Laverstoke Park Farm really is one of the most incredible farms in the UK. We are organic and biodynamic and specialise in buffalo which combine to be pretty unique and so we were showcasing our wonderful Buffalo Mozzarella amongst other things. Our Dairy Manager and supreme cheesemaker, M, is one of life’s beautiful people. She has previously been an opera singer, a model, a music therapist and ultimately an award winning cheese maker. She has a connection not only with the buffalo themselves but also with the production process which results in the making of wonderful things in the dairy. Our ice cream, yogurt, cheese and butter all benefit from the natural properties of buffalo milk which is creamy and rich because it has a high ratio of solids and many people who are dairy intolerant find that buffalo milk is OK for them, which is good because it makes everything taste so scrummy. So our little stand was very popular and the 7 hour stint flew by.

Montgomery's cheddar

Wandering around this fair in the old Cattle Market of such a traditional town, you can’t fail to be overwhelmed by the sense of British food heritage. Here are third, fourth and fifth generation cheesemakers who have been running their dairies and supporting their local trade through the ups and downs of centuries. Swaledale cheese dates back to the 11th century in Yorkshire and Keen’s unpasteurised Cheddar was established in 1899. Dairies such as Colston Bassett and Cropwell Bishop have spearheaded the blue cheese tradition and Keen’s are joined by the likes of Lincolnshire Poacher and Montgomery’s in making Cheddar from the early 1900’s.

M also introduced me to some of the newer cheese makers who were there that day. We fall into that category with our mozzarella and my favourite of the others was Lyburn and the lovely Mike Smales. He makes a cheese which is like a Gouda. The Old Winchester is just yummy and deserves all of the many medals it has received. I will definitely be going back for more of that.

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In the afternoon, our experience of British traditions was increased with the morris dancer display which took place just by our stall and also a local band who entertained us with a variety of classic tunes which we jigged along to. The sun thankfully shone and by 5 we were packed up and on the road.

I couldn’t resist popping along to say hi to some great friends who live not far from there in Leicester armed with pork pies and cheese. What could be better? wonderful food, fabulous friends and the sun setting over the great British countryside.

We are all watching gold medals galore at the Olympics this week, so I thought it was time to recognise other award winners this Summer.

Did you know there is an Oscar’s for cheese? And that it takes place in the little known town of Nantwich, Cheshire.

Well, the only reason I did was because my old employers Marks and Spencer always did so well at these awards and I was told that these International Cheese Awards really are the best it gets for all things cheesey. This year it was a German blue cheese that was named Supreme Champion. So a big round of applause for Montagnolo Affine who rose over the other 3927 entries to be crowned the big cheese. Judged for flavour and appearance by some 156 expert judges you know that the winner must be something special. Wookey Hole Cave Aged Cheddar was runner up, Belton Cheese Ltd claimed the highest number of gold awards  and my old cronies at M&S didn’t let me down as they won Supreme Retailer.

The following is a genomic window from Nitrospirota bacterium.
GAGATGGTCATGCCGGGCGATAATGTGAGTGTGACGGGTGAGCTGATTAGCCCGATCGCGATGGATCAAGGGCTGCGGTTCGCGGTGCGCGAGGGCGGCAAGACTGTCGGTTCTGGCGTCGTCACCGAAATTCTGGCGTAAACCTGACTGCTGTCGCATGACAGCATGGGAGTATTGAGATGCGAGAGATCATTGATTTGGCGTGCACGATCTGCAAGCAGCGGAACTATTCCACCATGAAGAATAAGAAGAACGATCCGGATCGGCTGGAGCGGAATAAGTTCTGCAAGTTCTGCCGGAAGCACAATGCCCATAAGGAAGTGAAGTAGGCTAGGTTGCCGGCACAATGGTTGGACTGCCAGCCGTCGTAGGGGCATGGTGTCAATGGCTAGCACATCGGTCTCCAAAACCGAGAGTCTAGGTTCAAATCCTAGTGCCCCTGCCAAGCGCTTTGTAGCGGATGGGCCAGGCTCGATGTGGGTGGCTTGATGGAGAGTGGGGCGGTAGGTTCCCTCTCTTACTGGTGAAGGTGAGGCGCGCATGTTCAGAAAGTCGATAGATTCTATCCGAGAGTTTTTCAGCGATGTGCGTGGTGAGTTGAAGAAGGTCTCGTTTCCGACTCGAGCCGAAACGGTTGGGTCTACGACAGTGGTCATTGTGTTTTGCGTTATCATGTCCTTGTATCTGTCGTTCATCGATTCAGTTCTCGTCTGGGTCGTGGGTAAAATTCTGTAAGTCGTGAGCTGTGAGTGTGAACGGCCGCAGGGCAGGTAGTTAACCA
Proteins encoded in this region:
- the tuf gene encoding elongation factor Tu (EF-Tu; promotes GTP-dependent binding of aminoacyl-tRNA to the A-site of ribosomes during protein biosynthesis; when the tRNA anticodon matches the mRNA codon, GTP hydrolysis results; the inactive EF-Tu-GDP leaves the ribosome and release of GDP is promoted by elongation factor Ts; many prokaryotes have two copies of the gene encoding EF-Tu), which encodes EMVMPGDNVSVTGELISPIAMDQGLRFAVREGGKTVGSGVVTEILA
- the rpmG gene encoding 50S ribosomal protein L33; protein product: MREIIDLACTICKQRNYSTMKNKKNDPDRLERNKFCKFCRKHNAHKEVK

So now you know. Look out for the labels on pack and know that you are going to have a truly wonderful cheese-fest.

The hallowed judging rooms at Wincanton

Also announced this week were the final results of the Great Taste Awards. Sadly I didn’t have as much time as I would have liked to do loads of judging but you know I did a bit way back in April and now all 8807 entries have been scrutinised by the experts for taste, appearance and texture with 2793 deemed good enough for an award.

The outstanding entries gain 3 stars and this year some 123 products earned that honour, with the prospect of going forward for the Supreme Champion next month. Last year this award went to a Northern Irish corned beef and the year before Kentish cob nut oil so what will it be in 2012?

When I scrolled through the list of top entries, it reflected the current themes in specialist foods with great sourcing, specifically bred raw materials, traditional cooking or preservation methods and classic flavours with a twist. So the trends haven’t really changed too much although there were some more unusual dishes such as bone marrow butter and duck gizzard confit.

Overall there were a lot of craft beers; specialist teas; hand picked, specially roasted and blended unique coffees; seeded and slowly fermented breads; regional sweets like North African Berber cake and Persian nougat; the obligatory passion fruit curd; interesting cured meats; a plethora of well sourced and interesting meats including springbok and roe deer; lots of different smoked fish and a whole range of traditional British dishes.

Look for yourself at all the winners. I will let you know the overall champion as soon as it is announced.

The good news for all those who take the time to enter, as well as judge, is that a simple label on pack really does seem to make a commercial difference and that can only be good news for the food industry. It goes to show that if you do produce something wonderful you will be rewarded. So look out for the medal on pack and try for yourself.